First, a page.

UBER and NAPBS on the Same Page When it Comes to Background Checks
The issue of Uber’s background checking policy has made more headlines this year than we can count. If you just skim the coverage you might get the impression that the ride-sharing giant is trying to get out of doing thorough checks, but in reality, their arguments are actually right in line with the National Association of Professional Background Screeners (NAPBS).
Travis Kalanick, Uber’s CEO insists the company’s background checks are, “more robust than most anything that’s going on out there.” Yet municipalities continue to insist that Uber’s screens are not adequate because they do not do a search of the FBI Fingerprint Database.
Kalanick’s response is that using the fingerprints is actually discriminatory because the system is flawed. It is up to the states to issue final resolutions or dispositions for cases reported to the FBI database, but because of backlogs, technology lags and overworked staff, the majority of the cases in the database do not have final dispositions. That means if you search someone, it might come back that they have been arrested, possibly several times, but the database will rarely have information if charges have been dismissed, or if there was an acquittal or even conviction. For most employers the bar is not even an arrest but getting convicted of a crime. Kalanick claims this problem with the system actually makes it unfair to minorities that have a higher arrest rate per previous studies.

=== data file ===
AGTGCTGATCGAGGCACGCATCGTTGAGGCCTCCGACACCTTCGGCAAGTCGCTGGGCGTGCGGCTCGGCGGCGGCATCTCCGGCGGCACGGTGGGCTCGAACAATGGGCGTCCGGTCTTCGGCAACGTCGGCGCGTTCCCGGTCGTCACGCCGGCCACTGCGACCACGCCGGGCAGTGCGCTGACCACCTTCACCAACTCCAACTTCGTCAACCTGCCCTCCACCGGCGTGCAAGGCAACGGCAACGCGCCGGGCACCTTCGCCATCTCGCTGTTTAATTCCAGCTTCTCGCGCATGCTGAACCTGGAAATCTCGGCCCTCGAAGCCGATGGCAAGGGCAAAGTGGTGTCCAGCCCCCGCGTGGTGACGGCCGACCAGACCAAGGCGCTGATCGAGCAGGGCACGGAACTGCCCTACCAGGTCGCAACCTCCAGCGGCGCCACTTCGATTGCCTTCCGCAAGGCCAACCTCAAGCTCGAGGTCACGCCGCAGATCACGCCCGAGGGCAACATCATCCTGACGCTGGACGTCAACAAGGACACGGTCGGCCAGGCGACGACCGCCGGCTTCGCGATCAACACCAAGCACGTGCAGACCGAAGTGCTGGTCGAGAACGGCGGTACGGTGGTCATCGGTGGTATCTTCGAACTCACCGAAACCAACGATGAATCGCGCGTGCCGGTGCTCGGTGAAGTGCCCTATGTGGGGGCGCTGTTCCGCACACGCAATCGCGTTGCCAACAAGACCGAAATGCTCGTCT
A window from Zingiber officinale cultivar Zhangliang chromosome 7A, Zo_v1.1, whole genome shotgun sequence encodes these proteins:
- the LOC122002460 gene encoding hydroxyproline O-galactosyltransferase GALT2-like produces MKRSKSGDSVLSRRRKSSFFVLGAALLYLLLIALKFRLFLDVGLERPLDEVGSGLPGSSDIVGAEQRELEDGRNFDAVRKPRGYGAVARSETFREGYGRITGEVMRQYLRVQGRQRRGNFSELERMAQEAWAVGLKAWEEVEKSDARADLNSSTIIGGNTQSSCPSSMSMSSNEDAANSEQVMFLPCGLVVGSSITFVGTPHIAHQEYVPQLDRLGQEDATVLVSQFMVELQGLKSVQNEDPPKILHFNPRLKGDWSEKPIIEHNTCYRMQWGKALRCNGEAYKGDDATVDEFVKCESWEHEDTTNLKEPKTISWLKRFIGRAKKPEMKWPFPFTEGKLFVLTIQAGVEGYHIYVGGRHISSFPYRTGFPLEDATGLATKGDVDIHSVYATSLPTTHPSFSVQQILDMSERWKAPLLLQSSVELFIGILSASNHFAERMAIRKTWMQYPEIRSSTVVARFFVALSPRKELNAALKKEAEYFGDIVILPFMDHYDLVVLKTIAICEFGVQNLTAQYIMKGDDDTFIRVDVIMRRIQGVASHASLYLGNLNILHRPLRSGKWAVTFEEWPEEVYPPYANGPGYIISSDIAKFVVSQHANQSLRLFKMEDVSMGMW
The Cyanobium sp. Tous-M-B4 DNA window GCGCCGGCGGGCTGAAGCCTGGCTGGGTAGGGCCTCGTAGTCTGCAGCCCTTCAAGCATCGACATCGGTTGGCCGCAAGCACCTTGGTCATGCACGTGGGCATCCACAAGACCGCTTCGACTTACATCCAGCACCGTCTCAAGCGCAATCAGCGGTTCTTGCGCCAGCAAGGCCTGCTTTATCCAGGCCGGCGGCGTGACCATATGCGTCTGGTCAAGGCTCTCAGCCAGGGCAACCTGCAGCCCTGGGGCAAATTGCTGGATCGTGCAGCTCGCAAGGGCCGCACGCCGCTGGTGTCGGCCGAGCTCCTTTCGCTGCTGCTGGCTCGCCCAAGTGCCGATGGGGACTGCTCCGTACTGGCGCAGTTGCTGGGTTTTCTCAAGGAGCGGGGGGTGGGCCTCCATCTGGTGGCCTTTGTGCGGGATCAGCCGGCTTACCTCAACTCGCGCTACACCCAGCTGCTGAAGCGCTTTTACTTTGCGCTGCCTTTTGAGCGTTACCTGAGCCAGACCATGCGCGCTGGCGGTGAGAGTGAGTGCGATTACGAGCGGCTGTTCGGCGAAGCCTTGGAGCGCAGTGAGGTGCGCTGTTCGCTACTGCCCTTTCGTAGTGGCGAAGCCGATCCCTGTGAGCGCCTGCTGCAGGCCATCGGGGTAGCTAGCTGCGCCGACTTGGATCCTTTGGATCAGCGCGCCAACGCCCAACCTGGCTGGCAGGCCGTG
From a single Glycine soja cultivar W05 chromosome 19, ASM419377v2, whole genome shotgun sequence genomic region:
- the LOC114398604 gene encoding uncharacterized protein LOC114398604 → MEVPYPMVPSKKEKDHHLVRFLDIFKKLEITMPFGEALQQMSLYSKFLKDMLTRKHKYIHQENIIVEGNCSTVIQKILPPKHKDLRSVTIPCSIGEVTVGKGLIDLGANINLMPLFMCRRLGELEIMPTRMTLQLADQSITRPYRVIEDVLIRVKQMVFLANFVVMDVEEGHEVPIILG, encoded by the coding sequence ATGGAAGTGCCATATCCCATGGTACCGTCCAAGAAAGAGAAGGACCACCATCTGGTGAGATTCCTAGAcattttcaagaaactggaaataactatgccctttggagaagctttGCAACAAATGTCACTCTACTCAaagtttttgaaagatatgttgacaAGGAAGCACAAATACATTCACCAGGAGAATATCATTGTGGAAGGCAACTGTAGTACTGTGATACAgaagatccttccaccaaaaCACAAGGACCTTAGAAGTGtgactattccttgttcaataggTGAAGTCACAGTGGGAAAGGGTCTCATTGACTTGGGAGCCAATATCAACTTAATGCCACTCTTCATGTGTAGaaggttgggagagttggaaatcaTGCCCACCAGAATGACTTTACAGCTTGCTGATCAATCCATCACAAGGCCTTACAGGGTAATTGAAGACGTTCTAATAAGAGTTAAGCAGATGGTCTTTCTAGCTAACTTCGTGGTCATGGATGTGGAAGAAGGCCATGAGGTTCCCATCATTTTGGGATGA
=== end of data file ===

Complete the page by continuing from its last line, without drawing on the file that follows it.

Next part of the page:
According to the 2015 Government Accountability Office’s report on Criminal History Records, only 20 states report more than 75% of their arrest records with final dispositions. In 10 states they found that less than half of the records contained final dispositions. FBI officials say it is impossible for states to have 100% complete records because it can take more than a year for criminal felony cases to wrap-up and for the outcome to be entered into the system. The report says the impact on people applying for jobs can be significant.
NAPBS has been lobbying Capitol Hill for years trying to show lawmakers that the fingerprint database is not the gold standard that many believe it to be. You can reference this NAPBS Comparison of Background Screening Infographic to get a better understanding of the association’s position. In addition to the missing final dispositions, it is nearly impossible for an applicant to dispute an incorrect record when an employer just conducts a search of the FBI Database.
When employers use a Consumer Reporting Agency (CRA) like EBI, real people access local criminal court information to find out exactly what happened in each case, they work hard to make sure the records truly belong to the applicant in question, and applicants are covered by the Fair Credit Reporting Act (FCRA) so they are able to dispute any inaccurate information.
NAPBS continues its work on this issue. The argument is not to get rid of the FBI Fingerprint Database, but to make sure laws do not require its use as the only means for conducting a background check. Uber gets it. Hopefully as time goes by, lawmakers will as well.